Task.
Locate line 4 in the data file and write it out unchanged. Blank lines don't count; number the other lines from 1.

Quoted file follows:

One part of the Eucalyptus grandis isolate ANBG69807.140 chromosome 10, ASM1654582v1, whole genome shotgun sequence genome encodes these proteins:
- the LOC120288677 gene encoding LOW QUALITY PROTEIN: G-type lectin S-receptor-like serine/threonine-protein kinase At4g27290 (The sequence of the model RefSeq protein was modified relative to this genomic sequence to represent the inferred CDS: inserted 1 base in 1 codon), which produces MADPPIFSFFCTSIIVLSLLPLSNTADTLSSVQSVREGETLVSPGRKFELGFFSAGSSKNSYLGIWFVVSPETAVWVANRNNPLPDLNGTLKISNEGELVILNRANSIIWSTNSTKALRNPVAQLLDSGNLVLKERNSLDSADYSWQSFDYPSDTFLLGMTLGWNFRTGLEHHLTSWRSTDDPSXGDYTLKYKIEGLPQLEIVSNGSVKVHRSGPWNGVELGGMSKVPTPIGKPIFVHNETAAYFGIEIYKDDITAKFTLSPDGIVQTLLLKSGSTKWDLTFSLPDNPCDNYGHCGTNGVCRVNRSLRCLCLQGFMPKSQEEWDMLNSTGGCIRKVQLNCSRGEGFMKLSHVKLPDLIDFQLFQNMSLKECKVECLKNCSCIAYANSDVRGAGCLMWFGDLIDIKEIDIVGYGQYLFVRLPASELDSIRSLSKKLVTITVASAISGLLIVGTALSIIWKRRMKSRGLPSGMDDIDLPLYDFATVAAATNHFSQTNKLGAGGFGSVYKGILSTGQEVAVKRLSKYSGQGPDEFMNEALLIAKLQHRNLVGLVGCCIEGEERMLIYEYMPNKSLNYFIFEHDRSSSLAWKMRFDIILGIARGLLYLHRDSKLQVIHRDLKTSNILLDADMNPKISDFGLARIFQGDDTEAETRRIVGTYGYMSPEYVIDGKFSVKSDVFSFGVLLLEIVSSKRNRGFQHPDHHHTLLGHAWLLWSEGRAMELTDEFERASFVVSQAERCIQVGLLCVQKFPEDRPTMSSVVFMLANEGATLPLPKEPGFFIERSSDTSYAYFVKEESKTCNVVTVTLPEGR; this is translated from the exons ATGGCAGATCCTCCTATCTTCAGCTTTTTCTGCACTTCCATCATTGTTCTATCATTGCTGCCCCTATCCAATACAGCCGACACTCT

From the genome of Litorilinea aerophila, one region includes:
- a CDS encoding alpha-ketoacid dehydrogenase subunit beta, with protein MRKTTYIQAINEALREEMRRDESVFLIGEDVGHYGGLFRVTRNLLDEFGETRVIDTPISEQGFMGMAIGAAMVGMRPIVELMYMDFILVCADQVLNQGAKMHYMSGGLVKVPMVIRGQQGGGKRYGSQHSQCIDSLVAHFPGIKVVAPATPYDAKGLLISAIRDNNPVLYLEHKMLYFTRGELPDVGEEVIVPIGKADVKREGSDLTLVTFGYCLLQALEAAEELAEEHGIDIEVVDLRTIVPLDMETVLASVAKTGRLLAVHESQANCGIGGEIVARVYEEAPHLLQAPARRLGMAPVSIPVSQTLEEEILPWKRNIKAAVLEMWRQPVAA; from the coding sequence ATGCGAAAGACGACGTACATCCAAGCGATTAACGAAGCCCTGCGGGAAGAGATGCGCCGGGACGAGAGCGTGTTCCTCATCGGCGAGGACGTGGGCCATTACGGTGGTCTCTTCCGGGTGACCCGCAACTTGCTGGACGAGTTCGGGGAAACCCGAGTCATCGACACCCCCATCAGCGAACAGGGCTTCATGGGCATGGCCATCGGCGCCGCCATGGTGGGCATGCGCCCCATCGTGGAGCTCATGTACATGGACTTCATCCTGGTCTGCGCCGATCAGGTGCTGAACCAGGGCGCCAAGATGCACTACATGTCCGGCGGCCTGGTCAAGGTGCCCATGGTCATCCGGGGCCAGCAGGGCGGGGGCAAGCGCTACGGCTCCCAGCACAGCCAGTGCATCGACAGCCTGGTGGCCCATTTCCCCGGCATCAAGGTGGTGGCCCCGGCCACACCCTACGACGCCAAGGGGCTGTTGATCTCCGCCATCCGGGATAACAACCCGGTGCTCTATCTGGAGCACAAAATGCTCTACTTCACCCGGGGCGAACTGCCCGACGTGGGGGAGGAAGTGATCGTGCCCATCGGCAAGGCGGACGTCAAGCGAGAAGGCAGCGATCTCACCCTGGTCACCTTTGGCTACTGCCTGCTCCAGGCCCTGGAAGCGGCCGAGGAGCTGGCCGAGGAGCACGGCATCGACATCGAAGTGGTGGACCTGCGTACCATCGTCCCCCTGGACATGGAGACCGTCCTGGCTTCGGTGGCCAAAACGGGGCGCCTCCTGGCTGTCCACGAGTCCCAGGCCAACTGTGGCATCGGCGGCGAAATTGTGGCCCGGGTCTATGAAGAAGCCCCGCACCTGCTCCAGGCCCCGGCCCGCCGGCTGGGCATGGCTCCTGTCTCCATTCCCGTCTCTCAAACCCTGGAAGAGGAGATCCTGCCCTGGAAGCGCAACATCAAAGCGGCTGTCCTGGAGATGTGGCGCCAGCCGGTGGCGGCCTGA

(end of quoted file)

- a CDS encoding alpha-ketoacid dehydrogenase subunit beta, with protein MRKTTYIQAINEALREEMRRDESVFLIGEDVGHYGGLFRVTRNLLDEFGETRVIDTPISEQGFMGMAIGAAMVGMRPIVELMYMDFILVCADQVLNQGAKMHYMSGGLVKVPMVIRGQQGGGKRYGSQHSQCIDSLVAHFPGIKVVAPATPYDAKGLLISAIRDNNPVLYLEHKMLYFTRGELPDVGEEVIVPIGKADVKREGSDLTLVTFGYCLLQALEAAEELAEEHGIDIEVVDLRTIVPLDMETVLASVAKTGRLLAVHESQANCGIGGEIVARVYEEAPHLLQAPARRLGMAPVSIPVSQTLEEEILPWKRNIKAAVLEMWRQPVAA; from the coding sequence ATGCGAAAGACGACGTACATCCAAGCGATTAACGAAGCCCTGCGGGAAGAGATGCGCCGGGACGAGAGCGTGTTCCTCATCGGCGAGGACGTGGGCCATTACGGTGGTCTCTTCCGGGTGACCCGCAACTTGCTGGACGAGTTCGGGGAAACCCGAGTCATCGACACCCCCATCAGCGAACAGGGCTTCATGGGCATGGCCATCGGCGCCGCCATGGTGGGCATGCGCCCCATCGTGGAGCTCATGTACATGGACTTCATCCTGGTCTGCGCCGATCAGGTGCTGAACCAGGGCGCCAAGATGCACTACATGTCCGGCGGCCTGGTCAAGGTGCCCATGGTCATCCGGGGCCAGCAGGGCGGGGGCAAGCGCTACGGCTCCCAGCACAGCCAGTGCATCGACAGCCTGGTGGCCCATTTCCCCGGCATCAAGGTGGTGGCCCCGGCCACACCCTACGACGCCAAGGGGCTGTTGATCTCCGCCATCCGGGATAACAACCCGGTGCTCTATCTGGAGCACAAAATGCTCTACTTCACCCGGGGCGAACTGCCCGACGTGGGGGAGGAAGTGATCGTGCCCATCGGCAAGGCGGACGTCAAGCGAGAAGGCAGCGATCTCACCCTGGTCACCTTTGGCTACTGCCTGCTCCAGGCCCTGGAAGCGGCCGAGGAGCTGGCCGAGGAGCACGGCATCGACATCGAAGTGGTGGACCTGCGTACCATCGTCCCCCTGGACATGGAGACCGTCCTGGCTTCGGTGGCCAAAACGGGGCGCCTCCTGGCTGTCCACGAGTCCCAGGCCAACTGTGGCATCGGCGGCGAAATTGTGGCCCGGGTCTATGAAGAAGCCCCGCACCTGCTCCAGGCCCCGGCCCGCCGGCTGGGCATGGCTCCTGTCTCCATTCCCGTCTCTCAAACCCTGGAAGAGGAGATCCTGCCCTGGAAGCGCAACATCAAAGCGGCTGTCCTGGAGATGTGGCGCCAGCCGGTGGCGGCCTGA